A recent “Latest Loads” column featured the 6.5 mm Creedmoor cartridge capped with Hornady’s new 143-gr. ELD-X bullet; however, the lead-core projectile cannot be used in California’s condor zone, ecological reserves and wildlife areas. Moreover, some hunters prefer to use leadless bullets due to their high-retained weights, which increases penetration depths. Whatever the reason, the recipe below is for you. Featuring the streamlined, all-copper Barnes 127-gr. Long-Range X Bullet (LRX), when propelled to 2705 f.p.s., the projectile—which has a ballistic coefficient (BC) of .468—drops 4.4", 18.9", and 42.2" at 300, 400, and 500 yds., respectively—when zeroed at 250 yds. The corresponding comeups in m.o.a. are 1.4, 4.5, and 8.1. And, with nearly 1,000 ft.-lbs. of energy still available at 500 yds., this “eco-friendly” load is bad news for all but the largest non-dangerous, big-game species.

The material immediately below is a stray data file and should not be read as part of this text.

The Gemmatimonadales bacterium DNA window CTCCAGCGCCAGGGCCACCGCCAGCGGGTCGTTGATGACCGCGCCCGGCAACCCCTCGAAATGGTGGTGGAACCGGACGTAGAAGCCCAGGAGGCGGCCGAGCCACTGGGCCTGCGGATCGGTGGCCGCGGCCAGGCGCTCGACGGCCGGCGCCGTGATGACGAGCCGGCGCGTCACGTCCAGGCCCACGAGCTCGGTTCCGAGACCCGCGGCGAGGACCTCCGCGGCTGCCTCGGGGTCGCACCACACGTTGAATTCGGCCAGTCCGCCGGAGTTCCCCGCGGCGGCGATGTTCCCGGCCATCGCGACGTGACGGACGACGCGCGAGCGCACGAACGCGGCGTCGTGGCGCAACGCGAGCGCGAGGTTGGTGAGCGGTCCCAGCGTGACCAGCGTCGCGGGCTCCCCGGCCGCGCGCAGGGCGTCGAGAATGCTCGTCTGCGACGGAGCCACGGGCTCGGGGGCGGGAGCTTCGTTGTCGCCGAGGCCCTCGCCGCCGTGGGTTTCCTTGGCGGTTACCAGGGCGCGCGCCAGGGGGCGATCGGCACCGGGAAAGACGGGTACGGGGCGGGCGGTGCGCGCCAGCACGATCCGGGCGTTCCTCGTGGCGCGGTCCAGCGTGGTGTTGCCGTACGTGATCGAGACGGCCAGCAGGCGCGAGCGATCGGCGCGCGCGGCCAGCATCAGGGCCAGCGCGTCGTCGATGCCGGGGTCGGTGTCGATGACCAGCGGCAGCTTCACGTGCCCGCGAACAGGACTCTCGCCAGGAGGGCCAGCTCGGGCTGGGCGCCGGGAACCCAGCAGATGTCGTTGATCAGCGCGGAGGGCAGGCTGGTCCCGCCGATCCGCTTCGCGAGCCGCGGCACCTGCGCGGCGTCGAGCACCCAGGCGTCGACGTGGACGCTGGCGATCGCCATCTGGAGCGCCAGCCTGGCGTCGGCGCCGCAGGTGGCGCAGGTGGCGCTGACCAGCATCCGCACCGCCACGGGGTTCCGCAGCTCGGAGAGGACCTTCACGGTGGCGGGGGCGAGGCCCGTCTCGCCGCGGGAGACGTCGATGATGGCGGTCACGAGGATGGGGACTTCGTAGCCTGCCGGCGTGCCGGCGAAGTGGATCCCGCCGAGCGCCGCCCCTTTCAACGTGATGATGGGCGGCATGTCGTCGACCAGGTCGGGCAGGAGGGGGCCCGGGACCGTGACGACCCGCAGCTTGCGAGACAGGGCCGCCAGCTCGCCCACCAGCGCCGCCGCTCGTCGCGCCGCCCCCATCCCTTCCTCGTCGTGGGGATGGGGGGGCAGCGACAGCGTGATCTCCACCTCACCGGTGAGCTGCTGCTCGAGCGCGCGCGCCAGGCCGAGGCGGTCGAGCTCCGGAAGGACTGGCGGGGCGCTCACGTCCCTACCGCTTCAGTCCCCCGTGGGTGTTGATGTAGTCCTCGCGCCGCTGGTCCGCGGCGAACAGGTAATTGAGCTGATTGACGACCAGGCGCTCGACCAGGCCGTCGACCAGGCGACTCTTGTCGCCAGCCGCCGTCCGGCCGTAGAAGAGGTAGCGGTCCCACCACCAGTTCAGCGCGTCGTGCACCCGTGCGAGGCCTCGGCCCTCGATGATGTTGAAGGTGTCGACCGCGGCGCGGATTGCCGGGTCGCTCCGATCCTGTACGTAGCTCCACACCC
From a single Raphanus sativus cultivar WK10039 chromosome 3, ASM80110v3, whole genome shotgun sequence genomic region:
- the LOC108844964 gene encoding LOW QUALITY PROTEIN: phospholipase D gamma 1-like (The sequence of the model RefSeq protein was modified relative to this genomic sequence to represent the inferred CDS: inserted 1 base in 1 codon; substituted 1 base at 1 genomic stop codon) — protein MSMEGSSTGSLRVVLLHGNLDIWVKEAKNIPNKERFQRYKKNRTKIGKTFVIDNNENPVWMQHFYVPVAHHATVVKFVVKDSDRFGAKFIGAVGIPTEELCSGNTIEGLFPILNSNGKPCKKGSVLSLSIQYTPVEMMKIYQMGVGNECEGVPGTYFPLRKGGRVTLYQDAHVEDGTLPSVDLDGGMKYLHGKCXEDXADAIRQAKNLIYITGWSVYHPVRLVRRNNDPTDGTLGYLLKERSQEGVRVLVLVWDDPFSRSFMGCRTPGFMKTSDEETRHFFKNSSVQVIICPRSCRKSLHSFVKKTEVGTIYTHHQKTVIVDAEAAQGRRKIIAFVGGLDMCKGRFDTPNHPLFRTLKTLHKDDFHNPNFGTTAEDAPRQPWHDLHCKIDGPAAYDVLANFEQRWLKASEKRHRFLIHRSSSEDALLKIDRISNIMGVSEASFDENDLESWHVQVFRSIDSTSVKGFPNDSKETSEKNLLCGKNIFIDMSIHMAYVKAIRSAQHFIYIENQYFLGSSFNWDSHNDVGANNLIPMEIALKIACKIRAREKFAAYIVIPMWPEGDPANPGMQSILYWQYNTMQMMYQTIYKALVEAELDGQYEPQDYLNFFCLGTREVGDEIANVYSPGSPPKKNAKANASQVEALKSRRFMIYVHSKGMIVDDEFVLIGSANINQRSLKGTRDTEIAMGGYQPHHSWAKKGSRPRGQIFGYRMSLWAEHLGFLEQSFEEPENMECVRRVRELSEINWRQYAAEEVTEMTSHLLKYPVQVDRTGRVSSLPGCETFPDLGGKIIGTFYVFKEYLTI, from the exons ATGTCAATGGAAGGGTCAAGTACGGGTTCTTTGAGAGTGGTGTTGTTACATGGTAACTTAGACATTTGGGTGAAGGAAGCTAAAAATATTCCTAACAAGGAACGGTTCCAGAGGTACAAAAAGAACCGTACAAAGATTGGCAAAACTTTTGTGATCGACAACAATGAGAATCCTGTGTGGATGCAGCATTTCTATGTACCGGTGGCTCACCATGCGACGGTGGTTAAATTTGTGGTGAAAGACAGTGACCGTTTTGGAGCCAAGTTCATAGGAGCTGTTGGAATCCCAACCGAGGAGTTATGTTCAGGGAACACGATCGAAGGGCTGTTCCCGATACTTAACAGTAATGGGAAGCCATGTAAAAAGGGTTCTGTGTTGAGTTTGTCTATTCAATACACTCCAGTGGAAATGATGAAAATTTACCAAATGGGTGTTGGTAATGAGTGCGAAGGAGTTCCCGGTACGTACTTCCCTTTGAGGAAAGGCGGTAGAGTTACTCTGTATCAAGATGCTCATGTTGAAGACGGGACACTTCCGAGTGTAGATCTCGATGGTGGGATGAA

The California-Friendly Creedmoor
When U.S. forces rushed to stop the North Koreans from overrunning South Korea in 1950, there were almost no American snipers. As the battle lines stabilized, that would change, and the war would become ideal for the employment of well-equipped and well-trained snipers.